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Like many other people, I started text analysis in Python, because R was notoriously slow. Python looked like a perfect language for text analysis, and I did a lot of work during my PhD using gensim with home-grown tools. I loved gensim’s LSA that quickly and consistently decomposes very large document-feature matrices.

However, I faced a memory crisis in Python when the size of data for my projects continued grow, reaching 500MB. When 500MB of texts are tokenized in Python, it took nearly 10GB of RAM. This problem is deep-rooted in Python’s list object that is used to store character strings. The only solution seemed to convert all the tokens into integers (serialization) in early stages of the text processing, but development of such platform in Python is a huge undertaking.

After joining the quanteda team last summer, I have spent a lot of time to improve its performance in a new architecture. I implemented up-front serialization (tokens function), and wrote a bunch of multi-thread functions to modify the serialized data in C++ (many of the tokens_* functions). If tokens are serialized, creation of a sparse document-feature matrix (dfm) is quick and easy.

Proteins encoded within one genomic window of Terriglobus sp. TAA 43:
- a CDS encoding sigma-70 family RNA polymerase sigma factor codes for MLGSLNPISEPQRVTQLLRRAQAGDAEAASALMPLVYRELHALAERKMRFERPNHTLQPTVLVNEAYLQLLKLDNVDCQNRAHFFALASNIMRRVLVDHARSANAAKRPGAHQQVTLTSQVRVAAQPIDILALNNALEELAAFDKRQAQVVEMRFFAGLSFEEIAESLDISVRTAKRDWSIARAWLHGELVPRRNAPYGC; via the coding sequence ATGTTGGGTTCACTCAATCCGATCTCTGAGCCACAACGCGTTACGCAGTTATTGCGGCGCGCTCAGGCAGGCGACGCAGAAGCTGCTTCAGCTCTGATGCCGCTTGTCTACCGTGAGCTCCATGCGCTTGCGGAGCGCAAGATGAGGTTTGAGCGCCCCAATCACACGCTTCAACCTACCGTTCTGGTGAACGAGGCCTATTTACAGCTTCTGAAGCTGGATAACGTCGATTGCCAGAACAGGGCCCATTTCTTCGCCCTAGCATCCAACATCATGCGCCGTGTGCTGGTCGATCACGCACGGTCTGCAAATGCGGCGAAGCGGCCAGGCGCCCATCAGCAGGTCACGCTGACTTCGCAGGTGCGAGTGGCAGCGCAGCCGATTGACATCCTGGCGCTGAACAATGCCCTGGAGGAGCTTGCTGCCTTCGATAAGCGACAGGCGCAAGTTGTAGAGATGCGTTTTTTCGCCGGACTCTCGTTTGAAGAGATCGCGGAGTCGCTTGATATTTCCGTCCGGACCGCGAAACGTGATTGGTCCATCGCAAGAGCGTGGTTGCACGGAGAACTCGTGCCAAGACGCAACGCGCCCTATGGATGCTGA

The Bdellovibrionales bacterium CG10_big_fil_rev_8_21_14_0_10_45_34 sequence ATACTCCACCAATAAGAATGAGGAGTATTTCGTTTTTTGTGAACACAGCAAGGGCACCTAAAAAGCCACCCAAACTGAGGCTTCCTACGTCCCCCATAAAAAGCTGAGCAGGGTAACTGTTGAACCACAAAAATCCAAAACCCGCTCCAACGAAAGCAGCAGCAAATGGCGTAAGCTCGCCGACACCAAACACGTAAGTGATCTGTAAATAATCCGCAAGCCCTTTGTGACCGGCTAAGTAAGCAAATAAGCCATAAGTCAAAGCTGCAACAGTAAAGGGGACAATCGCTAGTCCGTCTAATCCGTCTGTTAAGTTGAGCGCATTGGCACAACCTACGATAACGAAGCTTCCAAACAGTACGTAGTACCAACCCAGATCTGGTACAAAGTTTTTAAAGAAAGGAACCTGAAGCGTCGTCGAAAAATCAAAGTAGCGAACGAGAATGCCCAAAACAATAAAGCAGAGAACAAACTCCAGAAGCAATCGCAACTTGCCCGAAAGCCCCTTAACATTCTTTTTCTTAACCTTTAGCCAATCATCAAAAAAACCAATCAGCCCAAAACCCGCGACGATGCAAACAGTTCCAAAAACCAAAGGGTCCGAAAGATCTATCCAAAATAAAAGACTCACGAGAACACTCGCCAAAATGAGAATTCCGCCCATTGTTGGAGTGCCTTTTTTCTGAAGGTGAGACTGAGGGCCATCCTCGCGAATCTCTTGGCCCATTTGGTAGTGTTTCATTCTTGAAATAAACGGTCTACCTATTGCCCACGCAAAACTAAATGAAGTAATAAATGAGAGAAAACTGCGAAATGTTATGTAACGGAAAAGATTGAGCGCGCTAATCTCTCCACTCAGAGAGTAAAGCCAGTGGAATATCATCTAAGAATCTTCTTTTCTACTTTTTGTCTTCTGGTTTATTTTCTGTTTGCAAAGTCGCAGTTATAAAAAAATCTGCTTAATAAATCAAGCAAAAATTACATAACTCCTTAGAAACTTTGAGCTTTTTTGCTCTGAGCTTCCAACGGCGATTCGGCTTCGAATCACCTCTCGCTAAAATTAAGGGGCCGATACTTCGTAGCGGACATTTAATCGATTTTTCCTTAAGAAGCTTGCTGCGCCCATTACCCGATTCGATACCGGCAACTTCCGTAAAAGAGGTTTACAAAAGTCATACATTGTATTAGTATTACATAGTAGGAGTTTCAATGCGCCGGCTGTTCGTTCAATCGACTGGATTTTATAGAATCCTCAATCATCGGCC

The performance gain of quanteda’s new architecture became apparent in the head-to-head comparison with gensim. Quanteda’s execution time is around 50% shorter, and peak memory consumption is 40% smaller than gensim.


The data used for this benchmarking is a corpus of 117,942 news stories published by London Times. The operations are reading texts from a disk, tokenizing, removing stopwords, and constructing a sparse document-feature matrix. Execution time and peak memory consumption are obtained from ‘Elapsed time’ and ‘Maximum resident set size’ in GNU’s time command. The package versions are 0.9.9.48 (quanteda) and 2.0.0 (gensim).

R

#!/usr/bin/Rscript
require(quanteda)
require(stringi)

cat("Read files\n")
txts <- stri_read_lines('data.txt') # using stri_read_lines because readLines is very slow